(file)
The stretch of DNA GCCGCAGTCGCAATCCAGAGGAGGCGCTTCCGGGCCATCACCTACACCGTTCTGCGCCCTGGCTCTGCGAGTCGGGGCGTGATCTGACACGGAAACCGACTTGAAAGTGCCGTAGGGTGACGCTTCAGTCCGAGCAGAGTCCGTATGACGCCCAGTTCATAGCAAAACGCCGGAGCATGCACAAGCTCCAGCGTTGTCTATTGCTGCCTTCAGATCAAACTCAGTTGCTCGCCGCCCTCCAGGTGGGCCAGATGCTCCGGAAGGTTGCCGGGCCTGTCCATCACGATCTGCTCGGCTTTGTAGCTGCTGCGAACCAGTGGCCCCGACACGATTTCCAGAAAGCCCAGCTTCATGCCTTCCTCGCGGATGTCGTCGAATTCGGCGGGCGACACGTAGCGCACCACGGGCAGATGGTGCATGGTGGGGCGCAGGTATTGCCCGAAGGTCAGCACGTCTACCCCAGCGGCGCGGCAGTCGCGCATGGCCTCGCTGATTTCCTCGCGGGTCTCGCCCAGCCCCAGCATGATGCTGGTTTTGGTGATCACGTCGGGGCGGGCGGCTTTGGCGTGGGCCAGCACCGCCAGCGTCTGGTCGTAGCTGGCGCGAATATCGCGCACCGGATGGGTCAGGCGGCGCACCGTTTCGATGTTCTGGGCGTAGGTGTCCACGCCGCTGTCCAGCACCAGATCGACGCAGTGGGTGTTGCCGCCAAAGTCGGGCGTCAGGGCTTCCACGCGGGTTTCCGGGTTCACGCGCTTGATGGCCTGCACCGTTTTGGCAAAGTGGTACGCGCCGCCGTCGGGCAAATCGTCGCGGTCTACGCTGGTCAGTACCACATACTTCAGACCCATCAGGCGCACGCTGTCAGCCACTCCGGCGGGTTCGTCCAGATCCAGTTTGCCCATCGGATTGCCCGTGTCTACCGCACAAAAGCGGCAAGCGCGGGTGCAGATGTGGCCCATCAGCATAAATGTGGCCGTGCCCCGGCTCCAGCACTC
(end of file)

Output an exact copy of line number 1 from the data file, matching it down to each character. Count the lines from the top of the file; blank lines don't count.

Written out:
The stretch of DNA GCCGCAGTCGCAATCCAGAGGAGGCGCTTCCGGGCCATCACCTACACCGTTCTGCGCCCTGGCTCTGCGAGTCGGGGCGTGATCTGACACGGAAACCGACTTGAAAGTGCCGTAGGGTGACGCTTCAGTCCGAGCAGAGTCCGTATGACGCCCAGTTCATAGCAAAACGCCGGAGCATGCACAAGCTCCAGCGTTGTCTATTGCTGCCTTCAGATCAAACTCAGTTGCTCGCCGCCCTCCAGGTGGGCCAGATGCTCCGGAAGGTTGCCGGGCCTGTCCATCACGATCTGCTCGGCTTTGTAGCTGCTGCGAACCAGTGGCCCCGACACGATTTCCAGAAAGCCCAGCTTCATGCCTTCCTCGCGGATGTCGTCGAATTCGGCGGGCGACACGTAGCGCACCACGGGCAGATGGTGCATGGTGGGGCGCAGGTATTGCCCGAAGGTCAGCACGTCTACCCCAGCGGCGCGGCAGTCGCGCATGGCCTCGCTGATTTCCTCGCGGGTCTCGCCCAGCCCCAGCATGATGCTGGTTTTGGTGATCACGTCGGGGCGGGCGGCTTTGGCGTGGGCCAGCACCGCCAGCGTCTGGTCGTAGCTGGCGCGAATATCGCGCACCGGATGGGTCAGGCGGCGCACCGTTTCGATGTTCTGGGCGTAGGTGTCCACGCCGCTGTCCAGCACCAGATCGACGCAGTGGGTGTTGCCGCCAAAGTCGGGCGTCAGGGCTTCCACGCGGGTTTCCGGGTTCACGCGCTTGATGGCCTGCACCGTTTTGGCAAAGTGGTACGCGCCGCCGTCGGGCAAATCGTCGCGGTCTACGCTGGTCAGTACCACATACTTCAGACCCATCAGGCGCACGCTGTCAGCCACTCCGGCGGGTTCGTCCAGATCCAGTTTGCCCATCGGATTGCCCGTGTCTACCGCACAAAAGCGGCAAGCGCGGGTGCAGATGTGGCCCATCAGCATAAATGTGGCCGTGCCCCGGCTCCAGCACTC